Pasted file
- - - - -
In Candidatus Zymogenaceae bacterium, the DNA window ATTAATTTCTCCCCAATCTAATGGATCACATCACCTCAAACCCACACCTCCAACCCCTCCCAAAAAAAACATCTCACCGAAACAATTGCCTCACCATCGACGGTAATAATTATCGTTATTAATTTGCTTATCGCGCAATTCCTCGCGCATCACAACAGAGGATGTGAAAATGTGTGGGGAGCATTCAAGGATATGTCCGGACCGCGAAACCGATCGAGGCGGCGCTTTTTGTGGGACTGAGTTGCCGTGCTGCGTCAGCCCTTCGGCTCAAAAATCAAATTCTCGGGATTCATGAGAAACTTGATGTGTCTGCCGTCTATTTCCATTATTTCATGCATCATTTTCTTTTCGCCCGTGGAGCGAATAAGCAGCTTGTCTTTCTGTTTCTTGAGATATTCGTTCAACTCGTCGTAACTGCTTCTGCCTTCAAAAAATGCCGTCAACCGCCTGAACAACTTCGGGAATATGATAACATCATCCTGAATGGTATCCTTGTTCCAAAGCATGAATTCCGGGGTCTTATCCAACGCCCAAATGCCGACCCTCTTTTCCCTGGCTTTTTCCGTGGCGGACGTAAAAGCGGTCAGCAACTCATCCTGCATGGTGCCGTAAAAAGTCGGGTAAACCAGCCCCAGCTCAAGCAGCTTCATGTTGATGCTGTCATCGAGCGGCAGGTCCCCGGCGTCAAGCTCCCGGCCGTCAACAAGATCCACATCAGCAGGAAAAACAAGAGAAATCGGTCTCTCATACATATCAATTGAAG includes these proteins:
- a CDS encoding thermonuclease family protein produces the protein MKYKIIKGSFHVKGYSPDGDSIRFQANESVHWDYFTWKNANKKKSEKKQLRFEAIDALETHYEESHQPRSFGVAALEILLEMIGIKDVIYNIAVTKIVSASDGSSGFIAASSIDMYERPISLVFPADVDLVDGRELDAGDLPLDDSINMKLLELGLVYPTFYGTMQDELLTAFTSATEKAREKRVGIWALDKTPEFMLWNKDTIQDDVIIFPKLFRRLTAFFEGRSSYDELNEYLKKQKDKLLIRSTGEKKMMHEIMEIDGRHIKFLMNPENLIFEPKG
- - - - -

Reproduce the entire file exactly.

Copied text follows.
In Candidatus Zymogenaceae bacterium, the DNA window ATTAATTTCTCCCCAATCTAATGGATCACATCACCTCAAACCCACACCTCCAACCCCTCCCAAAAAAAACATCTCACCGAAACAATTGCCTCACCATCGACGGTAATAATTATCGTTATTAATTTGCTTATCGCGCAATTCCTCGCGCATCACAACAGAGGATGTGAAAATGTGTGGGGAGCATTCAAGGATATGTCCGGACCGCGAAACCGATCGAGGCGGCGCTTTTTGTGGGACTGAGTTGCCGTGCTGCGTCAGCCCTTCGGCTCAAAAATCAAATTCTCGGGATTCATGAGAAACTTGATGTGTCTGCCGTCTATTTCCATTATTTCATGCATCATTTTCTTTTCGCCCGTGGAGCGAATAAGCAGCTTGTCTTTCTGTTTCTTGAGATATTCGTTCAACTCGTCGTAACTGCTTCTGCCTTCAAAAAATGCCGTCAACCGCCTGAACAACTTCGGGAATATGATAACATCATCCTGAATGGTATCCTTGTTCCAAAGCATGAATTCCGGGGTCTTATCCAACGCCCAAATGCCGACCCTCTTTTCCCTGGCTTTTTCCGTGGCGGACGTAAAAGCGGTCAGCAACTCATCCTGCATGGTGCCGTAAAAAGTCGGGTAAACCAGCCCCAGCTCAAGCAGCTTCATGTTGATGCTGTCATCGAGCGGCAGGTCCCCGGCGTCAAGCTCCCGGCCGTCAACAAGATCCACATCAGCAGGAAAAACAAGAGAAATCGGTCTCTCATACATATCAATTGAAG includes these proteins:
- a CDS encoding thermonuclease family protein produces the protein MKYKIIKGSFHVKGYSPDGDSIRFQANESVHWDYFTWKNANKKKSEKKQLRFEAIDALETHYEESHQPRSFGVAALEILLEMIGIKDVIYNIAVTKIVSASDGSSGFIAASSIDMYERPISLVFPADVDLVDGRELDAGDLPLDDSINMKLLELGLVYPTFYGTMQDELLTAFTSATEKAREKRVGIWALDKTPEFMLWNKDTIQDDVIIFPKLFRRLTAFFEGRSSYDELNEYLKKQKDKLLIRSTGEKKMMHEIMEIDGRHIKFLMNPENLIFEPKG